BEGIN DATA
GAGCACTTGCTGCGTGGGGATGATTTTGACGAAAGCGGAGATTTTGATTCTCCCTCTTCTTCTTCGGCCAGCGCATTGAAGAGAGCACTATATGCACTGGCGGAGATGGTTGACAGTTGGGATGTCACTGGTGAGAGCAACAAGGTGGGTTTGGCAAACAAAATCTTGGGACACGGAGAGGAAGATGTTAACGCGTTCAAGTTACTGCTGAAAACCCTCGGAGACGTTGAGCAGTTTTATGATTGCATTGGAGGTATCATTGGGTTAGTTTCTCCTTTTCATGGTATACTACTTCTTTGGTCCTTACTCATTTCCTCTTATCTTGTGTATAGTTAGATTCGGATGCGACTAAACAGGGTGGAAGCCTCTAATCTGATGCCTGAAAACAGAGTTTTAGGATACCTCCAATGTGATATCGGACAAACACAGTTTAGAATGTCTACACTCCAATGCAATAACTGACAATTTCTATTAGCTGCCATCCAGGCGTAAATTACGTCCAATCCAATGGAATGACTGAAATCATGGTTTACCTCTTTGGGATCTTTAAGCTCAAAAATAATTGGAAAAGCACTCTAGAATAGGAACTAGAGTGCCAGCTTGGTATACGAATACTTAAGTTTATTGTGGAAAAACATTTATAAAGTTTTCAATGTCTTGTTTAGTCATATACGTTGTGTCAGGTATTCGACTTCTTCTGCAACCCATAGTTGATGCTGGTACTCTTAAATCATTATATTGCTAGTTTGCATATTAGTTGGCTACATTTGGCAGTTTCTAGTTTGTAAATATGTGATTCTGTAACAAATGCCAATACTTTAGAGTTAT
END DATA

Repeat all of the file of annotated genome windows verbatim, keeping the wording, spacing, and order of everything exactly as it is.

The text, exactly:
GAGCACTTGCTGCGTGGGGATGATTTTGACGAAAGCGGAGATTTTGATTCTCCCTCTTCTTCTTCGGCCAGCGCATTGAAGAGAGCACTATATGCACTGGCGGAGATGGTTGACAGTTGGGATGTCACTGGTGAGAGCAACAAGGTGGGTTTGGCAAACAAAATCTTGGGACACGGAGAGGAAGATGTTAACGCGTTCAAGTTACTGCTGAAAACCCTCGGAGACGTTGAGCAGTTTTATGATTGCATTGGAGGTATCATTGGGTTAGTTTCTCCTTTTCATGGTATACTACTTCTTTGGTCCTTACTCATTTCCTCTTATCTTGTGTATAGTTAGATTCGGATGCGACTAAACAGGGTGGAAGCCTCTAATCTGATGCCTGAAAACAGAGTTTTAGGATACCTCCAATGTGATATCGGACAAACACAGTTTAGAATGTCTACACTCCAATGCAATAACTGACAATTTCTATTAGCTGCCATCCAGGCGTAAATTACGTCCAATCCAATGGAATGACTGAAATCATGGTTTACCTCTTTGGGATCTTTAAGCTCAAAAATAATTGGAAAAGCACTCTAGAATAGGAACTAGAGTGCCAGCTTGGTATACGAATACTTAAGTTTATTGTGGAAAAACATTTATAAAGTTTTCAATGTCTTGTTTAGTCATATACGTTGTGTCAGGTATTCGACTTCTTCTGCAACCCATAGTTGATGCTGGTACTCTTAAATCATTATATTGCTAGTTTGCATATTAGTTGGCTACATTTGGCAGTTTCTAGTTTGTAAATATGTGATTCTGTAACAAATGCCAATACTTTAGAGTTAT